Her caustic attitude extends to just about everyone in her life, not that there are that many of them.  She’s mean to her physical therapist (Mamie Gummer) and support group facilitator (Felicity Huffman).  She’s brusque with her ex-husband (Chris Messina) and especially with her soulful housekeeper (Adriana Barraza), the sort of person who is almost too forgiving of the faults of others.

Patrick Tobin’s screenplay lacks a strong narrative. Mostly it provides vignettes of Claire’s troubled life as he (rather parsimoniously) deals out the facts about how she came to this sad state.

The crisis here comes when Claire is visited by the ghost of her suicidal friend (Anna Kendrick) and decides to pay a visit to the woman’s husband (Sam Worthington) and child. Maybe she’ll be able to make some sense of her life. Their lives.

I’m guessing we’re to view the ghost as metaphorical rather than literal.  In either case, it’s a rather creaky device.

But at rock bottom this is a case of an actress outshining her material. “Cake” may feel a bit too carefully assembled for credibility, but Aniston’s furious, desperate performance rings true. | Robert W. Butler

Channing Tatum, Steve Carrell

Channing Tatum, Steve Carrell

“FOXCATCHER” My rating: B

129 minutes | MPAA rating: R

Funny guy Steve Carell dons prosthetic teeth and nose for “Foxcatcher,” transforming himself into the fabulously wealthy and seriously unhinged John du Pont,  a convicted murderer who died in prison in 2010.

He’s flanked in the film by Channing Tatum and Mark Ruffalo, both of whom give career-high performances.

Yet despite this terrific acting (or because of it), “Foxcatcher” is a squirm-worthy experience. We know going in that it will end badly, but Carell — with director Bennett Miller (“Capote,” “Moneyball”) and writers E. Max Frye and Dan Futterman — ups the ante by creating a mood of queasy uneasiness that slowly builds in intensity until you want to jump out of your skin.

Which puts this critic in the weird position of subtracting points because the movie was too effective. At the risk of seeming a philistine, it is difficult to wholly recommend a movie that makes one feel so uncomfortable for two hours-plus.

The story begins in the mid-’80s with wrestler Mark Schultz (Tatum), who with his older brother Dave (Ruffalo) was a big winner at the 1984 Olympics in Los Angeles.

While Dave is a family man with a decent gig teaching and coaching at a university, the unmarried, solitary Mark seems to be circling the drain, a not-terribly-bright jock whose glory days are behind him. He’s reduced to donning his gold medal to give talks to elementary school kids for a few bucks.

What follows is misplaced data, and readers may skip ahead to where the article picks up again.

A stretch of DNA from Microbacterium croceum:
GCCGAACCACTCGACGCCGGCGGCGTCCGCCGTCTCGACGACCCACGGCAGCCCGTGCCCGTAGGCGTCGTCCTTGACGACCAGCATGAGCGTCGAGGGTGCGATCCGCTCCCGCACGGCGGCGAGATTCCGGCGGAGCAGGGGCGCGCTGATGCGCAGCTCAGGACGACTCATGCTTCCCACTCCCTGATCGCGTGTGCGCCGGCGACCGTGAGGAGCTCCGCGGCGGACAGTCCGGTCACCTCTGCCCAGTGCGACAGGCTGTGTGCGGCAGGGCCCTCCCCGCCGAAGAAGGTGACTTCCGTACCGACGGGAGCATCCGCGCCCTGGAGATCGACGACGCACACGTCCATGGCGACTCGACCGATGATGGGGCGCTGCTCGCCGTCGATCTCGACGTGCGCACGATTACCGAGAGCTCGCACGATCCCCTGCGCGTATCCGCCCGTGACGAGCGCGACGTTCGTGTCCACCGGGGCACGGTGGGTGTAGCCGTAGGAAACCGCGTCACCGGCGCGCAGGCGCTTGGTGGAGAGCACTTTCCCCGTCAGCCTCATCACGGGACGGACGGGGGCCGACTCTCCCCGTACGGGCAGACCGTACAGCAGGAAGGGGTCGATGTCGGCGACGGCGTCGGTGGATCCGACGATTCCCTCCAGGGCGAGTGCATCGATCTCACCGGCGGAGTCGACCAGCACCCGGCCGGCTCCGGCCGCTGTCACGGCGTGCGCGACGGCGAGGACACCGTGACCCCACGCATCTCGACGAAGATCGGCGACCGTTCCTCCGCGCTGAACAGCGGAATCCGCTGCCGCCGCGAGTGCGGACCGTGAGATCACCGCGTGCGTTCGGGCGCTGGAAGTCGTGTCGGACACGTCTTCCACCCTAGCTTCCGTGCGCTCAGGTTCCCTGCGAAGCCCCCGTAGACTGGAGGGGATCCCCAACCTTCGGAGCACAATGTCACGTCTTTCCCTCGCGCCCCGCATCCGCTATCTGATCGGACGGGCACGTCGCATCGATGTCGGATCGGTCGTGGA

Enter the mysterious John du Pont, a ferret-like individual who invites Mark to become part of his Team Foxcatcher, a privately funded wrestling community the multimillionaire maintains on his vast estate.

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132 minutes | MPAA rating: R

In more than 40 years of directing, Clint Eastwood has become a master storyteller.

That is overwhelming evident in the first half-hour of “American Sniper,” Eastwood and screenwriter Jason Hall’s adaptation of Navy SEAL Chris Kyle’s memoir about his experiences as the most deadly sniper (160 confirmed kills) in U.S. military history.

They waste no time in plunging us into the action: A street in Iraq. American soldiers searching door-to-door.  Watching from above is Chris Kyle (Bradley Cooper), new to the war and positioned on a rooftop.

Suddenly Chris spots movement — an Iraqi mother and her young son are approaching. The mother produces a rocket-propelled grenade from her clothing and gives it to her son, who rushes toward the Americans.

In seconds Chris must decide if his first kill will be a child.

From that hair-raising intro, the film sends jerks us back to Chris’ childhood: reared as a hunter (and possible proto-survivalist) by his father, a misspent youth as a rodeo rider, the decision to enlist in the best military unit in the world, the SEALs.